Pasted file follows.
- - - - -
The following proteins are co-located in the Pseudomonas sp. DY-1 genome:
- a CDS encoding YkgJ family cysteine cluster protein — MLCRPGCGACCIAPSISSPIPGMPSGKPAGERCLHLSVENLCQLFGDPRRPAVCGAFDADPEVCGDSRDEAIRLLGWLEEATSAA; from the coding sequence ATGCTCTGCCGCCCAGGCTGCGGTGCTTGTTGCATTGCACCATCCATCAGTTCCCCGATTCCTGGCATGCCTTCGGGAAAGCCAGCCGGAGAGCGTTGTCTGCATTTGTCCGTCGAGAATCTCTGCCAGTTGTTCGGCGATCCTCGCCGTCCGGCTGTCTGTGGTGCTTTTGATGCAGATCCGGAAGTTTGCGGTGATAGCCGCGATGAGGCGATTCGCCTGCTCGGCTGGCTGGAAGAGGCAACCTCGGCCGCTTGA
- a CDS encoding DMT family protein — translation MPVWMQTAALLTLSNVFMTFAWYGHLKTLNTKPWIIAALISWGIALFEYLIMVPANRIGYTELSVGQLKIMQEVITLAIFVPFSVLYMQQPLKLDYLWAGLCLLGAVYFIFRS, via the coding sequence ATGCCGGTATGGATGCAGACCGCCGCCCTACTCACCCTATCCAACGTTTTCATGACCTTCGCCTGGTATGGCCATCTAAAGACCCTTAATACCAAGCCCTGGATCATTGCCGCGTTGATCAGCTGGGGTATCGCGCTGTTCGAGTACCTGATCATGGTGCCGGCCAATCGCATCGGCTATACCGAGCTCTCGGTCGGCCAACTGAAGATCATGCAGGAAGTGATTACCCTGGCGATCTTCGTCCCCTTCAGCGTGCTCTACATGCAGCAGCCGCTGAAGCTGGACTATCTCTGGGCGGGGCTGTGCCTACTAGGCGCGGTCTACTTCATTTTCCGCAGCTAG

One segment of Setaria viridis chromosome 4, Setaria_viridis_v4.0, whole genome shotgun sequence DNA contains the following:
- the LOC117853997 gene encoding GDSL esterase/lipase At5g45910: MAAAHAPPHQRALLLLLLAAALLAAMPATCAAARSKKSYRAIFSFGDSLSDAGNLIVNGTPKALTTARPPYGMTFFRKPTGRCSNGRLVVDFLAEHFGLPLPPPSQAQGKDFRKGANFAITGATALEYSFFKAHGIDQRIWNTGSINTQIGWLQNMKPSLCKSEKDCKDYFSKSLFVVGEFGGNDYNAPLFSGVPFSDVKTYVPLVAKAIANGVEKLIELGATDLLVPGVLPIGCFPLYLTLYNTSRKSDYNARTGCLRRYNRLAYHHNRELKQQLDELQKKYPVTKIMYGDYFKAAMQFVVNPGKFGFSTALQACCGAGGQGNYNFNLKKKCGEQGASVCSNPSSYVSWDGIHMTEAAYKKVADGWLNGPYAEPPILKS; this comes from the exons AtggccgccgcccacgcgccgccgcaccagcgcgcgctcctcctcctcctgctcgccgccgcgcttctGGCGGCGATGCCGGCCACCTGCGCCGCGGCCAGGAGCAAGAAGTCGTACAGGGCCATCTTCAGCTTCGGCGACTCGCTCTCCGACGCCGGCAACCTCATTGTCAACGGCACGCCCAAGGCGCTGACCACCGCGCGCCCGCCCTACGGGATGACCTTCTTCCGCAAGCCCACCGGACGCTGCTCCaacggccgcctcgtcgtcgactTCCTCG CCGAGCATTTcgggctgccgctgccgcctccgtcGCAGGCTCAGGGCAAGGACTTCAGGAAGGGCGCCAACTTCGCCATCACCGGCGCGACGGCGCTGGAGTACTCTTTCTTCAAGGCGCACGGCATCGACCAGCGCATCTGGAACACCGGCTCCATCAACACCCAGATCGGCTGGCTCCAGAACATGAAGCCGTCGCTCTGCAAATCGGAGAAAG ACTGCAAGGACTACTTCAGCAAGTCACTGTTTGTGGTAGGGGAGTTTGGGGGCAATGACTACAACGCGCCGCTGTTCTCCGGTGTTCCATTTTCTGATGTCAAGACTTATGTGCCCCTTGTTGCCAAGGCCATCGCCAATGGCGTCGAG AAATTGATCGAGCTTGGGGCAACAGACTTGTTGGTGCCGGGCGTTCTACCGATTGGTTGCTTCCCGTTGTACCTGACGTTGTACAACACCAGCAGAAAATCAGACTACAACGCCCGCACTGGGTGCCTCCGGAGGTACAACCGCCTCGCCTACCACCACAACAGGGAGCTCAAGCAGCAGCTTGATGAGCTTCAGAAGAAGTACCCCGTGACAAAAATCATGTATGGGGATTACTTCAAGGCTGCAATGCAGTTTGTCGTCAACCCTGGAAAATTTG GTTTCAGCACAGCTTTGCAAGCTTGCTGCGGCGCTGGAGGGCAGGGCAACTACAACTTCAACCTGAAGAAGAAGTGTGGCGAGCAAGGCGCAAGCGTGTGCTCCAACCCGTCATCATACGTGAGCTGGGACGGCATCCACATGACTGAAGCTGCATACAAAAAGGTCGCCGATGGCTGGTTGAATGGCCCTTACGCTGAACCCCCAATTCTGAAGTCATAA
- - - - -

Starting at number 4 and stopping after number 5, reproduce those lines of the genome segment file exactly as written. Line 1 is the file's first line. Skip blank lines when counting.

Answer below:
One segment of Setaria viridis chromosome 4, Setaria_viridis_v4.0, whole genome shotgun sequence DNA contains the following:
- the LOC117853997 gene encoding GDSL esterase/lipase At5g45910: MAAAHAPPHQRALLLLLLAAALLAAMPATCAAARSKKSYRAIFSFGDSLSDAGNLIVNGTPKALTTARPPYGMTFFRKPTGRCSNGRLVVDFLAEHFGLPLPPPSQAQGKDFRKGANFAITGATALEYSFFKAHGIDQRIWNTGSINTQIGWLQNMKPSLCKSEKDCKDYFSKSLFVVGEFGGNDYNAPLFSGVPFSDVKTYVPLVAKAIANGVEKLIELGATDLLVPGVLPIGCFPLYLTLYNTSRKSDYNARTGCLRRYNRLAYHHNRELKQQLDELQKKYPVTKIMYGDYFKAAMQFVVNPGKFGFSTALQACCGAGGQGNYNFNLKKKCGEQGASVCSNPSSYVSWDGIHMTEAAYKKVADGWLNGPYAEPPILKS; this comes from the exons AtggccgccgcccacgcgccgccgcaccagcgcgcgctcctcctcctcctgctcgccgccgcgcttctGGCGGCGATGCCGGCCACCTGCGCCGCGGCCAGGAGCAAGAAGTCGTACAGGGCCATCTTCAGCTTCGGCGACTCGCTCTCCGACGCCGGCAACCTCATTGTCAACGGCACGCCCAAGGCGCTGACCACCGCGCGCCCGCCCTACGGGATGACCTTCTTCCGCAAGCCCACCGGACGCTGCTCCaacggccgcctcgtcgtcgactTCCTCG CCGAGCATTTcgggctgccgctgccgcctccgtcGCAGGCTCAGGGCAAGGACTTCAGGAAGGGCGCCAACTTCGCCATCACCGGCGCGACGGCGCTGGAGTACTCTTTCTTCAAGGCGCACGGCATCGACCAGCGCATCTGGAACACCGGCTCCATCAACACCCAGATCGGCTGGCTCCAGAACATGAAGCCGTCGCTCTGCAAATCGGAGAAAG ACTGCAAGGACTACTTCAGCAAGTCACTGTTTGTGGTAGGGGAGTTTGGGGGCAATGACTACAACGCGCCGCTGTTCTCCGGTGTTCCATTTTCTGATGTCAAGACTTATGTGCCCCTTGTTGCCAAGGCCATCGCCAATGGCGTCGAG AAATTGATCGAGCTTGGGGCAACAGACTTGTTGGTGCCGGGCGTTCTACCGATTGGTTGCTTCCCGTTGTACCTGACGTTGTACAACACCAGCAGAAAATCAGACTACAACGCCCGCACTGGGTGCCTCCGGAGGTACAACCGCCTCGCCTACCACCACAACAGGGAGCTCAAGCAGCAGCTTGATGAGCTTCAGAAGAAGTACCCCGTGACAAAAATCATGTATGGGGATTACTTCAAGGCTGCAATGCAGTTTGTCGTCAACCCTGGAAAATTTG GTTTCAGCACAGCTTTGCAAGCTTGCTGCGGCGCTGGAGGGCAGGGCAACTACAACTTCAACCTGAAGAAGAAGTGTGGCGAGCAAGGCGCAAGCGTGTGCTCCAACCCGTCATCATACGTGAGCTGGGACGGCATCCACATGACTGAAGCTGCATACAAAAAGGTCGCCGATGGCTGGTTGAATGGCCCTTACGCTGAACCCCCAATTCTGAAGTCATAA